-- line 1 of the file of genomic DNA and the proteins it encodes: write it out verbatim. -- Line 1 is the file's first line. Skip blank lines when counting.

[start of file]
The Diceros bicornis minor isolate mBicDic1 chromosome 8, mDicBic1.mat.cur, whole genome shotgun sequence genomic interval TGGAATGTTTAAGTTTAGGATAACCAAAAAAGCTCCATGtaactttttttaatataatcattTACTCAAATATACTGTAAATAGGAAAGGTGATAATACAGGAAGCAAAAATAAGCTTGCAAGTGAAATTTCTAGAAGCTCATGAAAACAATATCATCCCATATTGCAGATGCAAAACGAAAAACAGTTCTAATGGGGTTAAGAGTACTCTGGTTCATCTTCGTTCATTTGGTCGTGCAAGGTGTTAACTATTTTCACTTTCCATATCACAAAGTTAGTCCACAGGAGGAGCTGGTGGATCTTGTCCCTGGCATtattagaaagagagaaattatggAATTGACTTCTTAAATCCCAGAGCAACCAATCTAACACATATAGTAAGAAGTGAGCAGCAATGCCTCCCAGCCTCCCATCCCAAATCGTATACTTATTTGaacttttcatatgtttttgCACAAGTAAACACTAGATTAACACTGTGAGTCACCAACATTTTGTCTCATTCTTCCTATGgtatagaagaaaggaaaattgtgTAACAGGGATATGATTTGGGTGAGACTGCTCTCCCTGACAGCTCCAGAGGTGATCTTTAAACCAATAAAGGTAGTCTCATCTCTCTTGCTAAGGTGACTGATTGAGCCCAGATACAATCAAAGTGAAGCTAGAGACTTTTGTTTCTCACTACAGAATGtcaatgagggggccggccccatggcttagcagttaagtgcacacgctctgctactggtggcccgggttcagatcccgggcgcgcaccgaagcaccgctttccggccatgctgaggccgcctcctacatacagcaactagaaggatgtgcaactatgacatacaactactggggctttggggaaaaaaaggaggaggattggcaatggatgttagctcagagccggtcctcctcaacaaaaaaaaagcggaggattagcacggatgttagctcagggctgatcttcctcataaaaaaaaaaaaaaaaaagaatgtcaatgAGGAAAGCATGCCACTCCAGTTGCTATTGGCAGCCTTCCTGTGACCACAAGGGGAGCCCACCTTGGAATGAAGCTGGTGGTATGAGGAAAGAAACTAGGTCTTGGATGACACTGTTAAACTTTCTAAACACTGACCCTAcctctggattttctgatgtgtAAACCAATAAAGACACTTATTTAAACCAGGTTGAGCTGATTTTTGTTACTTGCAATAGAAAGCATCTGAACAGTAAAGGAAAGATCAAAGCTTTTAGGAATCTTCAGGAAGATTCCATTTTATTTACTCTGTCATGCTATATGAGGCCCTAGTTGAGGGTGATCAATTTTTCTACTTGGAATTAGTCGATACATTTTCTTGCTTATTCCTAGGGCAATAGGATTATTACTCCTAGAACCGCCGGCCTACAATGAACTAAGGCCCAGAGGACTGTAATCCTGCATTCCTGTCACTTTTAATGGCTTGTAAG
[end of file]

The Diceros bicornis minor isolate mBicDic1 chromosome 8, mDicBic1.mat.cur, whole genome shotgun sequence genomic interval TGGAATGTTTAAGTTTAGGATAACCAAAAAAGCTCCATGtaactttttttaatataatcattTACTCAAATATACTGTAAATAGGAAAGGTGATAATACAGGAAGCAAAAATAAGCTTGCAAGTGAAATTTCTAGAAGCTCATGAAAACAATATCATCCCATATTGCAGATGCAAAACGAAAAACAGTTCTAATGGGGTTAAGAGTACTCTGGTTCATCTTCGTTCATTTGGTCGTGCAAGGTGTTAACTATTTTCACTTTCCATATCACAAAGTTAGTCCACAGGAGGAGCTGGTGGATCTTGTCCCTGGCATtattagaaagagagaaattatggAATTGACTTCTTAAATCCCAGAGCAACCAATCTAACACATATAGTAAGAAGTGAGCAGCAATGCCTCCCAGCCTCCCATCCCAAATCGTATACTTATTTGaacttttcatatgtttttgCACAAGTAAACACTAGATTAACACTGTGAGTCACCAACATTTTGTCTCATTCTTCCTATGgtatagaagaaaggaaaattgtgTAACAGGGATATGATTTGGGTGAGACTGCTCTCCCTGACAGCTCCAGAGGTGATCTTTAAACCAATAAAGGTAGTCTCATCTCTCTTGCTAAGGTGACTGATTGAGCCCAGATACAATCAAAGTGAAGCTAGAGACTTTTGTTTCTCACTACAGAATGtcaatgagggggccggccccatggcttagcagttaagtgcacacgctctgctactggtggcccgggttcagatcccgggcgcgcaccgaagcaccgctttccggccatgctgaggccgcctcctacatacagcaactagaaggatgtgcaactatgacatacaactactggggctttggggaaaaaaaggaggaggattggcaatggatgttagctcagagccggtcctcctcaacaaaaaaaaagcggaggattagcacggatgttagctcagggctgatcttcctcataaaaaaaaaaaaaaaaaagaatgtcaatgAGGAAAGCATGCCACTCCAGTTGCTATTGGCAGCCTTCCTGTGACCACAAGGGGAGCCCACCTTGGAATGAAGCTGGTGGTATGAGGAAAGAAACTAGGTCTTGGATGACACTGTTAAACTTTCTAAACACTGACCCTAcctctggattttctgatgtgtAAACCAATAAAGACACTTATTTAAACCAGGTTGAGCTGATTTTTGTTACTTGCAATAGAAAGCATCTGAACAGTAAAGGAAAGATCAAAGCTTTTAGGAATCTTCAGGAAGATTCCATTTTATTTACTCTGTCATGCTATATGAGGCCCTAGTTGAGGGTGATCAATTTTTCTACTTGGAATTAGTCGATACATTTTCTTGCTTATTCCTAGGGCAATAGGATTATTACTCCTAGAACCGCCGGCCTACAATGAACTAAGGCCCAGAGGACTGTAATCCTGCATTCCTGTCACTTTTAATGGCTTGTAAG